US Pacific Fleet commander announces retirement after Navy ship collisions

US Pacific Fleet commander announces retirement after Navy ship collisions
The commander of the US Pacific Fleet has announced his retirement after being passed up for a major promotion. It comes after two US Navy vessels collided with commercial ships in the Pacific over the summer, killing 17 sailors.

Admiral Scott Swift made the unexpected announcement on Facebook, after learning that he would not be given the opportunity to serve as chief of all military forces in the region.

“I have been informed by the Chief of Naval Operations that I will not be his nominee to replace Adm. Harris as the Commander, US Pacific Command. In keeping with tradition and in loyalty to the Navy, I have submitted my request to retire,” he wrote, adding that he has “not requested a retirement date as there is much work to be done here...”

Swift, 60, was promoted to admiral in May 2015, becoming the 35th commander since the Pacific Fleet was established in 1941. He had previously worked at the Pentagon as director of Navy staff.

His tenure saw a string of accidents involving Navy ships. In the latest incident, the USS McCain missile destroyer collided with a commercial oil tanker east of Singapore in August, leading to the deaths of 10 US soldiers after a hole was torn in the vessel’s left real hull, flooding adjacent compartments including crew berths, machinery, and communication rooms.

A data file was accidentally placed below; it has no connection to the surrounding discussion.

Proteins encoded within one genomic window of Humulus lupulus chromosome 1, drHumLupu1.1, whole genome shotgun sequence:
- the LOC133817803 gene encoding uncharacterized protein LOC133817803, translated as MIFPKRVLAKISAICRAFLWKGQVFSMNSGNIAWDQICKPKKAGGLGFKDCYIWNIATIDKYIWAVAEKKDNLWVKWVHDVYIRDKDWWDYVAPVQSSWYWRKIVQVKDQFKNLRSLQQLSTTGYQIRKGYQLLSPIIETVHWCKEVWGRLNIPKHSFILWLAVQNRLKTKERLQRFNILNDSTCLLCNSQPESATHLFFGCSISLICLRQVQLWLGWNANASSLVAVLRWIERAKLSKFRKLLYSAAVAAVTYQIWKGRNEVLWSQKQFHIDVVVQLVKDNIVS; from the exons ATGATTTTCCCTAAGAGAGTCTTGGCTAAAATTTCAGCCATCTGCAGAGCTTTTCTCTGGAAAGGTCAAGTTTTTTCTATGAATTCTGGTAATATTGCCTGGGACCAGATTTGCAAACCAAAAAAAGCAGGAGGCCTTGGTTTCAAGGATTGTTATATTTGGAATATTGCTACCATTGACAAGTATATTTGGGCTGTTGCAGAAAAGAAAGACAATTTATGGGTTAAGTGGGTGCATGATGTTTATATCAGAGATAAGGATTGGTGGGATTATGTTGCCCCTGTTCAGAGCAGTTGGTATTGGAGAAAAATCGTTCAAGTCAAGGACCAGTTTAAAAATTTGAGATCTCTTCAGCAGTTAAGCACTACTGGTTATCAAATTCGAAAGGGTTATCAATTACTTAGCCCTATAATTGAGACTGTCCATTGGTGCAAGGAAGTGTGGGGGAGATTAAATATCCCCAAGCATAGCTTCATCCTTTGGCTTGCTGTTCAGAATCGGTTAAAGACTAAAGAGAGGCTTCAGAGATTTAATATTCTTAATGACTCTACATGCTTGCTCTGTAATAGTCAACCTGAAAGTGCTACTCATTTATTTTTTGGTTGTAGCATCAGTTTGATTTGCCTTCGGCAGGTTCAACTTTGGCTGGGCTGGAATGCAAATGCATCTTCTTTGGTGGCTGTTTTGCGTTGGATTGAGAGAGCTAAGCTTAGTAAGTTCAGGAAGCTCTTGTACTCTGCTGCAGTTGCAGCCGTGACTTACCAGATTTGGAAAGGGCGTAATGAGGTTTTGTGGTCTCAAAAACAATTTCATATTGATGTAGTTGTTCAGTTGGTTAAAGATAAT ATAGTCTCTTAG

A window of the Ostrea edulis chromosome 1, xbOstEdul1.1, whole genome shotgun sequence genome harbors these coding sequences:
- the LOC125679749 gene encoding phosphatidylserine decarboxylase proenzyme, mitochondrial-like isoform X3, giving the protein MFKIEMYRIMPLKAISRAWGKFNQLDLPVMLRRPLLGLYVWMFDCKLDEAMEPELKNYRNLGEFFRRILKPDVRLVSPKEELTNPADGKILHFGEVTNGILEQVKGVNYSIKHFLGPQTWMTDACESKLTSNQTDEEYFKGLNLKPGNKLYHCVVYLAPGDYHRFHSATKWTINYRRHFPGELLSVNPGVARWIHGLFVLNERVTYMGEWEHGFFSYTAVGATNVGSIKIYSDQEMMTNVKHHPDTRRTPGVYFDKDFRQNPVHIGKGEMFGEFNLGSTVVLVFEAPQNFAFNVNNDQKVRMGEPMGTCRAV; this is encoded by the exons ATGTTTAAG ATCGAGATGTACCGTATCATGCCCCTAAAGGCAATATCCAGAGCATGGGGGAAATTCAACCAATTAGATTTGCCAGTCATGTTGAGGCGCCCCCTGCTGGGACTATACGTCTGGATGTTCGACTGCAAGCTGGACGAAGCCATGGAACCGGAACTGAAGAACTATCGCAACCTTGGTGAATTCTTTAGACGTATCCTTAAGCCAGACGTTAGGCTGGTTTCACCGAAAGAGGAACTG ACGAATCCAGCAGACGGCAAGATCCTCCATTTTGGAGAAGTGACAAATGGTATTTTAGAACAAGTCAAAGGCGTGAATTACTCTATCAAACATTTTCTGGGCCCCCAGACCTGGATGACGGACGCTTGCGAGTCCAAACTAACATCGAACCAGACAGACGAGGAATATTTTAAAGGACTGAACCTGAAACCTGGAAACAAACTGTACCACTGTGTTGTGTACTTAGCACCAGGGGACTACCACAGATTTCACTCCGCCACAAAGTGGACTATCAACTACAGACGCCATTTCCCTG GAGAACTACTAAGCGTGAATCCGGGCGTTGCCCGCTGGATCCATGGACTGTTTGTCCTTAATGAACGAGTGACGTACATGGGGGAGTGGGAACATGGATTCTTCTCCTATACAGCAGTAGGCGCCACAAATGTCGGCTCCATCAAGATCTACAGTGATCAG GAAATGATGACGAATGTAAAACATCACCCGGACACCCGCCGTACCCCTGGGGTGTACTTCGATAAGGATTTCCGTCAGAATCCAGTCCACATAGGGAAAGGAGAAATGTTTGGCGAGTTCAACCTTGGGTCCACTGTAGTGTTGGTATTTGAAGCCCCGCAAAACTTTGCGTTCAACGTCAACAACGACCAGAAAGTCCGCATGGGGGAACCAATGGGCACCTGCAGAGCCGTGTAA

Seven US soldiers were killed just two months before the McCain incident, when the USS Fitzgerald collided with a container ship off the coast of Japan.

In May, the USS Lake Champlain smashed into a South Korean fishing boat while operating off the east coast of the Korean Peninsula.

Four months earlier, the USS Antietam ran aground and spilled 1,100 gallons of hydraulic fluid into Tokyo Bay.

Although investigations into the McCain and Fitzgerald collisions are ongoing, the US Navy has already fired a number of people in connection with the incidents. Among the firings were the Fitzgerald’s captain and other sailors, after poor seamanship and flaws in keeping watch were found to have contributed to the deadly collision.

Rear Admiral Charles Williams, commander of Task Force 70, and Captain Jeffrey Bennett, commander of Destroyer Squadron 15, were fired by Seventh Fleet Commander Vice Admiral Phil Sawyer earlier this month. The Navy stated that “both reliefs were due to a loss of confidence in their ability to command.” 

The previous Seventh Fleet Commander, Joseph Aucoin, was fired on August 23, with the Navy citing the same “loss of confidence.”

Whoever is chosen to replace Harris as commander of the US Pacific Command will have to be approved by the US Senate. The Pentagon could ask Harris to continue beyond the expected end of his three-year term in May.

Swift’s announcement comes as tensions between the US and North Korea continue to rise in the region and beyond, with Pyongyang and Washington increasingly involved in a war of words and saber-rattling.